Ethical or Unethical Hacker?

Tuesday, May 01, 2012

Marc Quibell

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You know, in light of events that occurred just yesterday, I'm a little confused.

What exactly is an ethical hacker? Who's ethics are we going by and what are the standards of ethical hackers? Is there a creed or a motto or something?

"Do no harm unless asked, and don't be dissin' my white hat" ? (There are actual mottos out there if you Google for them). How do I know you're ethical? Just because you said so? Is there a badge you can show me? (hmmm, that actually sounds like a good idea, maybe it's time for credentials and/or vetted Ethical Hackers?)

Maybe you're a poser! Maybe your hat is black on the inside and you just flip it inside-out when you get a wild hair!

Yesterday I came into work early, turned on my LinkedIn home page and started browsing the IT news. It's that morning rigmarole all of us IT people go thru, coffee mug in one hand, mouse in the other. Different scenario for different folks; could be an iPad in one hand, cappuccino in the other, or a galaxy pad 7 and a red bull.

Whatever it is, the end result is the same. Anyways, right there in front of me as a top IT News article was an article on how to pwn a Hotmail account. It was a 0-day exploit, which meant no one at Microsoft was notified of the exploit.

The article was written by a person who's name I shall not mention, and this person apparently lives in Egypt from what I could tell; a self-described ethical hacker. Naturally my first reaction was, "Ya right" (cuz I'm skeptical that way, it’s how I roll).

I went on to the link to read the guy's blog and there were all the steps in black-and-white, a way to reset a Hotmail account's password, using the Windows Live password change or reset page. All you needed was someone's Hotmail address.

There were also some comments at the bottom with people trying to do it but having difficulties and then down further, the author comments that Microsoft must have caught on and must be working on it because now the page is unavailable. Now I was thinking this is serious and it might actually work, judging by the methodology and the comments.

I also saw some of the author's tweets and he was posting stuff like "Wait for my HOW-TO Compromise any Hotmail, Yahoo or AOL Account... Very Soon!" I was immediately alarmed by the fact that this stuff was posted, first by a so-called ethical hacker, and second, on LinkedIn as a news article.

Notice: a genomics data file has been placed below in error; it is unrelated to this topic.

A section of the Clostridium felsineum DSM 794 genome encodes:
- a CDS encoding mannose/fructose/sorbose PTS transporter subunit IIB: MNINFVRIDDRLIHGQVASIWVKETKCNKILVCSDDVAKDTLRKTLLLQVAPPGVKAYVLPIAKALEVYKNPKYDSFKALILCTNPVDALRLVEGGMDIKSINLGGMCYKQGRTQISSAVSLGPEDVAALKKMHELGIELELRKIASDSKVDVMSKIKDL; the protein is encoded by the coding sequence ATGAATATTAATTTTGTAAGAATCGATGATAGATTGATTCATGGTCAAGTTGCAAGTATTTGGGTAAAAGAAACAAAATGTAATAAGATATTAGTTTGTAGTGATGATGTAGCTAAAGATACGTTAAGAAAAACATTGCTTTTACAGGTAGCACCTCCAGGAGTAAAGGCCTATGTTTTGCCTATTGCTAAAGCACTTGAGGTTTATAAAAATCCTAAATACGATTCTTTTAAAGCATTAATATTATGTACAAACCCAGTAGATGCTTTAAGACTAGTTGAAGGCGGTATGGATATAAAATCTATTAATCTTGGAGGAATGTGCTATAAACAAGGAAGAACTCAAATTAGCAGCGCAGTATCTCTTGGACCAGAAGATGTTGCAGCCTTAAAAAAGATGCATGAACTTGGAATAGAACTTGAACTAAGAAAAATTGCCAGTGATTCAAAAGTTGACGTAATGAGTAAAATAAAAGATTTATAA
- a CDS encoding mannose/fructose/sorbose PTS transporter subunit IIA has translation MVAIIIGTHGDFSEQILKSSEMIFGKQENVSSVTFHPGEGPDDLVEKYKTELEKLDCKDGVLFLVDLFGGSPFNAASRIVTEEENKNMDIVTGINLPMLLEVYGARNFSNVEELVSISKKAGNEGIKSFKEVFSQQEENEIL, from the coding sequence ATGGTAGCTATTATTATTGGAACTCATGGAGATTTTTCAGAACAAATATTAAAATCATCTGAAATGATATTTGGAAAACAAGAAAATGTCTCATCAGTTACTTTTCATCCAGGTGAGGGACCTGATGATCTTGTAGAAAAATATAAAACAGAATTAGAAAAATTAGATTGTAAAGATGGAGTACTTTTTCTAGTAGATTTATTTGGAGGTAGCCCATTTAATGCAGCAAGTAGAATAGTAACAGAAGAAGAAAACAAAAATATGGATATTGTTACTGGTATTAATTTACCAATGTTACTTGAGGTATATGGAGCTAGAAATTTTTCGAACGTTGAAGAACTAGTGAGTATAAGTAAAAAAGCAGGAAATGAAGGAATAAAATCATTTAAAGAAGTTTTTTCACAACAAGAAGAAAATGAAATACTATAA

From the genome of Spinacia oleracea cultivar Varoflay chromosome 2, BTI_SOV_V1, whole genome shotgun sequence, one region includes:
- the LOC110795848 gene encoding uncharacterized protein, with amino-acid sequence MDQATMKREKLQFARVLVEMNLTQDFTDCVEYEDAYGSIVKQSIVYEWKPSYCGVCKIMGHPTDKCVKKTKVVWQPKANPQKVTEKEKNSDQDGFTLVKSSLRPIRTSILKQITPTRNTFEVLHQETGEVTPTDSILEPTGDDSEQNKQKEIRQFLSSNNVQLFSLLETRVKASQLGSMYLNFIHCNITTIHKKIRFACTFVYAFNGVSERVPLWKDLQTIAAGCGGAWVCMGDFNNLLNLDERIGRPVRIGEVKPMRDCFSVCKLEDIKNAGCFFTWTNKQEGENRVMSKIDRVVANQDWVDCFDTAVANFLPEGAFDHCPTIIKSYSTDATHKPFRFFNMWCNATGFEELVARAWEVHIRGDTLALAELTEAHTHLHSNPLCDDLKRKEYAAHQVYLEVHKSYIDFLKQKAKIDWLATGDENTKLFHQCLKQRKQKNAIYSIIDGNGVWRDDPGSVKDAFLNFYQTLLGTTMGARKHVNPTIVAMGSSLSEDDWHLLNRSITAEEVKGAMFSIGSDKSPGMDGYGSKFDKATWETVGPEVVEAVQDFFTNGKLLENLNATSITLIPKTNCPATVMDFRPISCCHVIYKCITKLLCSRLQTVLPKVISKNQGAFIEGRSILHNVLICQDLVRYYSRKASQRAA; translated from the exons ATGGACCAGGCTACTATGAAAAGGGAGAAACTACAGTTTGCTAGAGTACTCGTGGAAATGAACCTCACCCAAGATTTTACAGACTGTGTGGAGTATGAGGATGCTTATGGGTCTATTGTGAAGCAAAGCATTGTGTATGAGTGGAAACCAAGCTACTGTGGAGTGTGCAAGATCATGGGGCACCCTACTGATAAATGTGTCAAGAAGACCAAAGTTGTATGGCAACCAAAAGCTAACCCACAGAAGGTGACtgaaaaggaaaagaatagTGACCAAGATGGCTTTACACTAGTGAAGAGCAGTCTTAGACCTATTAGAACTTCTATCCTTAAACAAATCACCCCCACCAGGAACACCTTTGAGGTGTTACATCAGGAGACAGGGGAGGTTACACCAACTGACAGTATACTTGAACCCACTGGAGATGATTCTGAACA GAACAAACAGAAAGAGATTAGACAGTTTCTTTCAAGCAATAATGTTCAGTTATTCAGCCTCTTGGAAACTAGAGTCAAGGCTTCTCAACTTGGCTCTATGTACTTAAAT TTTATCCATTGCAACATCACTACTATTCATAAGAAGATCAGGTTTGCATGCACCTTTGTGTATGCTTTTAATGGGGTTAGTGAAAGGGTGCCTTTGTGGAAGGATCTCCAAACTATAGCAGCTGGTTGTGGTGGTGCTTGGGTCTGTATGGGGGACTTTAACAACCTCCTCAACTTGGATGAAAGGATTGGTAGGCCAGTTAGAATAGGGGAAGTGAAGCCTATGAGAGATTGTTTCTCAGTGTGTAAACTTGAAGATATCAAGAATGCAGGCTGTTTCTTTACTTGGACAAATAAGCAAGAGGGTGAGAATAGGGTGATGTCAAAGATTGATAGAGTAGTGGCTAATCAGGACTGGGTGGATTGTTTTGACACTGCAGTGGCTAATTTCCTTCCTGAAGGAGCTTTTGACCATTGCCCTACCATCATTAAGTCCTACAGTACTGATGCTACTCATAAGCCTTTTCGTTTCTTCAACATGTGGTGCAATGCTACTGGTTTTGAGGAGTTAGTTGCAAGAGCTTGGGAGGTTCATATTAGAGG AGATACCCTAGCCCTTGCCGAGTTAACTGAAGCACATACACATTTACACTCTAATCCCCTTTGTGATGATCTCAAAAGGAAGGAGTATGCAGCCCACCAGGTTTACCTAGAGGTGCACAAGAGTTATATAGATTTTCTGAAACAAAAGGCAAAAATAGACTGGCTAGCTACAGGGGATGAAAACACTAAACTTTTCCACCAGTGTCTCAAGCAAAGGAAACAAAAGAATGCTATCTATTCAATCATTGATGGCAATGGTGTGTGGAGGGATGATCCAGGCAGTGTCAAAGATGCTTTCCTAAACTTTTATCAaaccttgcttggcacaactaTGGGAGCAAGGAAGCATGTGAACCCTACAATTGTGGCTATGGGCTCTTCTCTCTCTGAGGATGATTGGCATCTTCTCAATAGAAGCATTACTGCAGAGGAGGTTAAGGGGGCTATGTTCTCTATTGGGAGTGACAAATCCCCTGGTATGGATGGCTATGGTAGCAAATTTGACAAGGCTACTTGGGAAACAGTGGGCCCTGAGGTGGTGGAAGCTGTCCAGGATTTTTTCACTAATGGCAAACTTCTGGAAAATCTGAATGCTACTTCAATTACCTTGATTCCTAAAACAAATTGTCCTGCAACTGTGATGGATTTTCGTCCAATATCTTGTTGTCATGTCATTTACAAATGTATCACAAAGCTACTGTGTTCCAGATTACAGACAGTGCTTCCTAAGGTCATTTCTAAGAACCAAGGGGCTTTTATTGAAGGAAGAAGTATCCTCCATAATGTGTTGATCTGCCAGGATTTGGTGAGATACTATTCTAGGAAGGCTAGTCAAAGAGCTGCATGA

I contacted LinkedIn and a group owner who was also displaying the article. I also reported the article as inappropriate. I had great responses from both, the group owner first and then LinkedIn staff (Thanks Traycee).

Both took down the article as soon as they could.

This whole incident brings me back to my questions concerning Ethical Hackers. How could a real "Ethical Hacker" post this kind of malicious content? I'm really trying to understand this - help me out here, maybe it's something I'm missing. Maybe it's a cultural difference.

Maybe, in Egypt, this is acceptable practice? Is this just a cultural misunderstanding? Or maybe this guy is posing as being ethical? If I'm missing something, please let me know.

Otherwise, I'm assuming this is anything but ethical hacking. This is just downright irresponsible.

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Michael Hooper Mike Hooper, CISSP, C|EH - Clearly unethical. The difference between an ethical hacker and an unethical hacker is the subscription to and adherence of a prescribed code of ethics governed by a certifying body. The CISSP and the C|EH both require strict adherence to their defined code of ethics, lest your certifications be revoked. An individual is not credible when said individual self-describes him or herself as something or someone they are not. A certifying body has to be involved for that person to be credible.

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Michael Hooper Mike Hooper, CISSP, C|EH - In relation to the article, the difference between ethical vs. unethical is an ethical hacker, upon suspecting that the zero-day exploit would work, would have contacted microsoft immediately, reported the problem, and possibly offer licensed pen-testing services to verify. An unethical hacker, as in this case, would attempt to exploit the zero-day and then tell everyone in the world about it except microsoft so that script kiddies and everyone else can compromise said email accounts. In the U.S. I believe this would have been a crime.